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Archive for the ‘Art’ Category

Review: Francis Alÿs’ Fabiola Portraits at LACMA

  The Fabulous Fabiolas At LACMA Through March 29, 2009 An overwhelming sea of red greets visitors entering the Francis Alÿs’ Fabiola exhibit at the Los Angeles County Museum of Arts. The darkly colored room on the museum’s second floor houses a hushed shrine. The LACMA pilgrim entering the room is struck at first glance by the undeniable likeness between more than 300 veiled women, mostly in red, mostly in profile. Upon closer observance, however, the hundreds of Fabiolas play with the viewer, exposing their differences. Some Fabiolas stare ahead somberly. Other lips convey the hint of a smile.  One fetching Fabiola resembles a 40’s movie star. Another typifies a Plain Jane. One is etched onto velvet, while another is comprised of beans. The exhibit transports the sacredness of iconography into the profane territory of flea markets, ceramics, and beans.   Francis

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The best exhibit in Los Angeles. Hands Down.

If there is only one exhibit you see in Los Angeles this year, this is IT: J. Michael Walker walks where Angelenos fear to tread All the Saints of the City of the Angels The City of the Angels is a commuter city. We spend time enclosed in cars, in serpentine lines of traffic crawling around our city’s landmarks. Freeways form boundaries- the 110, 405, 134, 101, 10- a plethora of numbers dividing East from West, Suburb from Metropolis, Have from Have-Not. What if we could just get out? Out of our cars. Out of our enclosures. Remove our armor of road rage and glide through out city like Angels. With J. Michael Walker as our guide, we certainly can. His exhibit, All the Saints of the City Of the Angels, holds court at the Gene Autry Museum until September

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Mingei East and West at the Pacific Asia Museum

East Meets West: The Mingei Exhibit at the Pacific Asia Museum The East and West have often been at conflict on the political stage. Even today, geo-political grandstanding mars the 2008 Summer Olympics in China as titans prove unwilling to give up an inch of their superpower. During the first half of the 20th century, the Pacific Rim was also a chessboard where the East and West fought for dominance. The exhibit Mingei East and West, however, evinces the power of art to transcend political borders. In a century when Japanese Americans lived in internment camps, and Americans lost their lives at the hands of Kamikaze pilots, the exhibit illustrates a unity of spirit and respect between artists on opposite ends of the Pacific. Mingei East and West shows the positive impact of Mingei on the California Arts and Crafts movement as well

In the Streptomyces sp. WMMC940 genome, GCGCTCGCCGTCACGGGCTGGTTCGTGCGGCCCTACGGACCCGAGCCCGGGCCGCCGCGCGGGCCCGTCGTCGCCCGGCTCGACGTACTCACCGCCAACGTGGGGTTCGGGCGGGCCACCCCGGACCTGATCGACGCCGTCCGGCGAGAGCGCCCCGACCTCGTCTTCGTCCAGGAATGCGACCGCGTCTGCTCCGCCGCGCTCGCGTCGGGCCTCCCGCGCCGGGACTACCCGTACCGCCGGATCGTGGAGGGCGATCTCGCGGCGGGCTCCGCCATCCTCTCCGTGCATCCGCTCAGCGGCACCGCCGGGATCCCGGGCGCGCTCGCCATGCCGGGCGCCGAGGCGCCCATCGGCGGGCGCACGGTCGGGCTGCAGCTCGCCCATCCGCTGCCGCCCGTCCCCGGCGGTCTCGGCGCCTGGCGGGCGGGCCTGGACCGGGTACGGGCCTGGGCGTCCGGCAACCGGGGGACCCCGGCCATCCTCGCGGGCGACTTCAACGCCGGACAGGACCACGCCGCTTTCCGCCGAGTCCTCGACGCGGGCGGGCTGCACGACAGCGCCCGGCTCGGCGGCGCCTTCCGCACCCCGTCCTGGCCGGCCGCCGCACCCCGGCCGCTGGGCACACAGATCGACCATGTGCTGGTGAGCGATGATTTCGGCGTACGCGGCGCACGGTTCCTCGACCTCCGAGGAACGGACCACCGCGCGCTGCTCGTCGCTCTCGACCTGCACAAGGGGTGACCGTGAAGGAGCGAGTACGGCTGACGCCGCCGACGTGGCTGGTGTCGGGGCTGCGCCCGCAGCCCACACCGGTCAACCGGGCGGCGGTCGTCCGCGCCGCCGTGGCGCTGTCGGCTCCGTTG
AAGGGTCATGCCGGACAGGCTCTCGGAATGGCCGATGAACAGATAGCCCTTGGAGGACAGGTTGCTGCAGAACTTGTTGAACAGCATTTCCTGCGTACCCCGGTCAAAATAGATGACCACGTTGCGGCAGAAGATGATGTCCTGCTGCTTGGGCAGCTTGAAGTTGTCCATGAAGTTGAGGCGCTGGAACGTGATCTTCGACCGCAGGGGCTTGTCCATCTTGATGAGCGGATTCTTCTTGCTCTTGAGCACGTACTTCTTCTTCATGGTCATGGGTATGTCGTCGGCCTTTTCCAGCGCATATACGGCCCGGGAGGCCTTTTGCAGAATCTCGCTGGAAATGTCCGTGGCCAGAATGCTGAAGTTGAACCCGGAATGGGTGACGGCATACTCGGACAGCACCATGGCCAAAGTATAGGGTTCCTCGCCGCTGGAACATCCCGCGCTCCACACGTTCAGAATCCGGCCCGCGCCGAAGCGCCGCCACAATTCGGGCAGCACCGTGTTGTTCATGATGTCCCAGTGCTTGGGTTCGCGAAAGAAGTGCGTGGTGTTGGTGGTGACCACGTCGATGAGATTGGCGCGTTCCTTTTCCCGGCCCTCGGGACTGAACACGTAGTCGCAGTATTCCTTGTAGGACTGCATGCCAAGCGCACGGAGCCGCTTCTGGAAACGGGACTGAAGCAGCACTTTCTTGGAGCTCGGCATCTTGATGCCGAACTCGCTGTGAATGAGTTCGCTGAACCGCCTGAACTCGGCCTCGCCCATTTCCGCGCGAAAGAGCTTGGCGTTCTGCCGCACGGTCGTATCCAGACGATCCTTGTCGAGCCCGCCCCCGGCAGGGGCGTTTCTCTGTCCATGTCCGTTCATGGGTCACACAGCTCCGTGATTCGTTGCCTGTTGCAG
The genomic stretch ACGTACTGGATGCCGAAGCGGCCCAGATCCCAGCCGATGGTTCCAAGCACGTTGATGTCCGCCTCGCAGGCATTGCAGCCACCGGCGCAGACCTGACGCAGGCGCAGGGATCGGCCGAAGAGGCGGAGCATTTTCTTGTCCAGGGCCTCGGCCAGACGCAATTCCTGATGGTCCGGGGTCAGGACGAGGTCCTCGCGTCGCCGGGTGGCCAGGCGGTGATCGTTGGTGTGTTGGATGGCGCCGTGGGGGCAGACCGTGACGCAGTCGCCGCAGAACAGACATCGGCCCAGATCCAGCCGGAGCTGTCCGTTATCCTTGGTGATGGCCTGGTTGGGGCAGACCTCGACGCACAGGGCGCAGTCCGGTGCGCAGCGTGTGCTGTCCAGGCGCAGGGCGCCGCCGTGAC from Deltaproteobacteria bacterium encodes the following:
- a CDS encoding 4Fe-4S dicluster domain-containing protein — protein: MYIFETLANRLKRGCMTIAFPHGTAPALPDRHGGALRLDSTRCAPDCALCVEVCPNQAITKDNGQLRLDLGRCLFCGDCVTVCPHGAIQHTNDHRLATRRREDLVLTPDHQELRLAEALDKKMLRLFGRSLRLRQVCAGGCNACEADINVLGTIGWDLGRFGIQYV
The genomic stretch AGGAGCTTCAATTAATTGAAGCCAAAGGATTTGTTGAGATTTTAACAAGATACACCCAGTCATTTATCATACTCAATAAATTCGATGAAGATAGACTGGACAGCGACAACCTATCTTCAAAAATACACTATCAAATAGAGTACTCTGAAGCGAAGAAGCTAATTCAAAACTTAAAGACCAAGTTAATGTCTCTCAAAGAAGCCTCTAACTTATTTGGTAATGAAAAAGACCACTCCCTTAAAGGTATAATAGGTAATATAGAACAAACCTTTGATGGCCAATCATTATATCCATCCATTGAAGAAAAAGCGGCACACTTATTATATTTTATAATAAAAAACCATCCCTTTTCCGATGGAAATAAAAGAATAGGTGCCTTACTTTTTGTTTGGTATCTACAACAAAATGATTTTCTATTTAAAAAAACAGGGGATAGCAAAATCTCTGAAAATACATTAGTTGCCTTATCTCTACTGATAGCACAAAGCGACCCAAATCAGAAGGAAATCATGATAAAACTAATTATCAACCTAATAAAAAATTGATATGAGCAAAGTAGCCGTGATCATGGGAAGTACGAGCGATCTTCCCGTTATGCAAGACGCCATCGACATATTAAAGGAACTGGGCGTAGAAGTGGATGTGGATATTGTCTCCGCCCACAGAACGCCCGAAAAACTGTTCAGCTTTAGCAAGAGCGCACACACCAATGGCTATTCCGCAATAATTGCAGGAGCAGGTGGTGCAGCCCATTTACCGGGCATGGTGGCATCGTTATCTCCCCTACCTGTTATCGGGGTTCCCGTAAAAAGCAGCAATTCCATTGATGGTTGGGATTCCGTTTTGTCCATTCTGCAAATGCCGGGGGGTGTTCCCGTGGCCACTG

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“Declarations of Love in Music and Image”- The J. Paul Getty Museum and LA Opera

On May 3rd The J. Paul Getty Museum in conjunction with LA Opera, hosted a conference on the “Declarations of Love in Music and Image.” Speakers included: Michael Walsh, music critic for TIME magazine, Mitchell Morris, UCLA Musicology Professor, and Scott Allan, assistant curator in the Department of Paintings at the J. Paul Getty Museum. The conference concluded with a dynamic and moving performance by LA Opera. Soprano Tammy Jenkins, Tenor Robert MacNeil, and pianist Daniel Faltus performed selections from Puccini’s Tosca, Suor Angelica, and La Rondine. Scott Allan illuminated the Getty exhibit on Fragonard’s “Allegories of Love”, a departure from the artist’s earlier, frothier Rococo style. Love becomes elevated from frivolous entanglements to a new state of spiritual ecstasy. The exhibit compared Fragonard’s Sacrifice of the Rose with Bernini’s Ecstasy of St. Theresa.  Allen also noted that in the Allegories, Fragonard’s

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